The White House said last week it would extend minimum wage and overtime rules to cover two million home care workers in the nation’s health care industry, pleasing labor advocates.

Although raising the federal minimum wage has proved a thorny issue in the Congress, the Obama administration opted to extend existing regulations that cover other workers. To date, the government had classified home care aids as “companionship services” -- the same category as teenage baby sitters, exempt from minimum wage and overtime regulations. Now, these workers will be covered by the Fair Labor Standards Act.

However, the new regulation won’t take effect until the beginning of the 2015, far past the customary 60-day grace period for newly issued regulations, in an effort to give consumers and state Medicaid programs time to prepare for higher costs. Currently, most of the two million workers make minimum wage or higher but don’t receive the time-and-a-half wage for work beyond 40 hours per week. Currently, 20 states also exclude home care workers from their wage and hours laws, meaning a significant impact to workers in most U.S. states.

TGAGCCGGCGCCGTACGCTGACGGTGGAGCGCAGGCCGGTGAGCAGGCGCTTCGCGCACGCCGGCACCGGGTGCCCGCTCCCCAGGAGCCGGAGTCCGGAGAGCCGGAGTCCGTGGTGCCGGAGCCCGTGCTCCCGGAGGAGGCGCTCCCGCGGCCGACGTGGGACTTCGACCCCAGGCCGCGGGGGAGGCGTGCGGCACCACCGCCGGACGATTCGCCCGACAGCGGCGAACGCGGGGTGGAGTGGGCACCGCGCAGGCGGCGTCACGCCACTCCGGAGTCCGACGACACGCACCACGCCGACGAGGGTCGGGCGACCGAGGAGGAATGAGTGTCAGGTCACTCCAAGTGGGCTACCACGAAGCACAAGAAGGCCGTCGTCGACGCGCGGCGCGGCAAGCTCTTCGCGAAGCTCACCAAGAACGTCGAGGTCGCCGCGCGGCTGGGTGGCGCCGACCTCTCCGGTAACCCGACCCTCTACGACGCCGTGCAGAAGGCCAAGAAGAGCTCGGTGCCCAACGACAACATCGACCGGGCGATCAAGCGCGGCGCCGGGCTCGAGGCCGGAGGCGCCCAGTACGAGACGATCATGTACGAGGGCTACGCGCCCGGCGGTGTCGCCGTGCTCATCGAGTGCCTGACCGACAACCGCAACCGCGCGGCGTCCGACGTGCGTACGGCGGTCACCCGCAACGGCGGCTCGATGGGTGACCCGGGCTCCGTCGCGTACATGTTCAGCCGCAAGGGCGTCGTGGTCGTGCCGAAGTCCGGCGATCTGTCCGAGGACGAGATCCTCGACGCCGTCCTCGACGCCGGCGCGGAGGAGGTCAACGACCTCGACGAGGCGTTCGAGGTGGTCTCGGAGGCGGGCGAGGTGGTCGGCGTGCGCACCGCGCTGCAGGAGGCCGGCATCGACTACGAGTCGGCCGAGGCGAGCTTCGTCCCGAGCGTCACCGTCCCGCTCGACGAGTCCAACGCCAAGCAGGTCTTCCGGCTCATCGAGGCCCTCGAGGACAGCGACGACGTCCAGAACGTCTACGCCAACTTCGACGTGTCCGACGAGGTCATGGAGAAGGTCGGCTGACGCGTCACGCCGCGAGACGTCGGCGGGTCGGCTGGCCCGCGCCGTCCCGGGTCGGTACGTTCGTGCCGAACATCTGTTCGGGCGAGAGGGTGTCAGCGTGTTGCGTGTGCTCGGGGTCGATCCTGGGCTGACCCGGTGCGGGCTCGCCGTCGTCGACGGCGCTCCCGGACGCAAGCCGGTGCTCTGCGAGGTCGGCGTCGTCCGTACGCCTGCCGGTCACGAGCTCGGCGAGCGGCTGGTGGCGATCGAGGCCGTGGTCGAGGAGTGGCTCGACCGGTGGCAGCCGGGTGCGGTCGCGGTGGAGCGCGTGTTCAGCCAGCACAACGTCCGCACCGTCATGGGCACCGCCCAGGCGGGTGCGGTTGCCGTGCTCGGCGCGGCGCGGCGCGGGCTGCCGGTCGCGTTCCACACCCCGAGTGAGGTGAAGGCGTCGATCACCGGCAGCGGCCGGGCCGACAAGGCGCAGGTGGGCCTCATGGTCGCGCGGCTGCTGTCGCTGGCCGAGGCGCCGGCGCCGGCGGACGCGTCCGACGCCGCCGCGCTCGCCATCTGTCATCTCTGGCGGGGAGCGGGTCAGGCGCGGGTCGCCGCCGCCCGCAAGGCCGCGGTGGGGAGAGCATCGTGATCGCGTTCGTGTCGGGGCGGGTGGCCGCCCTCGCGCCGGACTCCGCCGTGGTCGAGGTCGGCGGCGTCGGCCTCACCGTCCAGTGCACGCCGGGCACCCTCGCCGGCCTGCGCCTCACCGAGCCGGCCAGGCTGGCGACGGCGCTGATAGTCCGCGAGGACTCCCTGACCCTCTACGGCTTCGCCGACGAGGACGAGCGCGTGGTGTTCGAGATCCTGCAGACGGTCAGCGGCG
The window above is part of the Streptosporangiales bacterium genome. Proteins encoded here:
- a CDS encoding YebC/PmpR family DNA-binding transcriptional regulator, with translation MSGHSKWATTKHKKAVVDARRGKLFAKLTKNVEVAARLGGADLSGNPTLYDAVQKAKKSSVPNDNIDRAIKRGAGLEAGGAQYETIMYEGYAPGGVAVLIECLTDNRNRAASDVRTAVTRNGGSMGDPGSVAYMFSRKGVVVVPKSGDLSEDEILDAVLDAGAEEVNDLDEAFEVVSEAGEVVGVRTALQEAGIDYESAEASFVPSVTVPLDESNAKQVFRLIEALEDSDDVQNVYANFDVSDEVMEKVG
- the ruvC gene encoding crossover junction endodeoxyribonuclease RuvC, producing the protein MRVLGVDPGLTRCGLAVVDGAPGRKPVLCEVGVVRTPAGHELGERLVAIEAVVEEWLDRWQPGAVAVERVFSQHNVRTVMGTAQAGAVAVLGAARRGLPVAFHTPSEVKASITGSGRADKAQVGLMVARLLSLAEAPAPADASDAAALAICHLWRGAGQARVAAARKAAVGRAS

“We think the workers providing this critical work should be receiving the same basic protection and coverage as the vast majority of American workers,” Laura Fortman, deputy administrator of the Labor Department’s Wage and Hour Division, told The New York Times. “We’ve seen a lot of turnover in this industry, and we believe that this new rule will stabilize the workforce.”

Typically, home care workers make $8.50 to $12 per hour, according to analysts. Nearly 40 percent of them receive government benefits such as food stamps and Medicaid, according to analysts. But not everyone thinks the move makes sense for consumers or for the workers. Andrea L. Devoti, chairman of the National Association for Home Care and Hospice, told the Times that the new regulation “will mean that people receive less care.” As care costs rise, fewer workers will be hired for full-time hours, meaning “caregivers will in the end receive less pay.”

Fifteen states currently provide minimum wage and overtime protection to home care workers.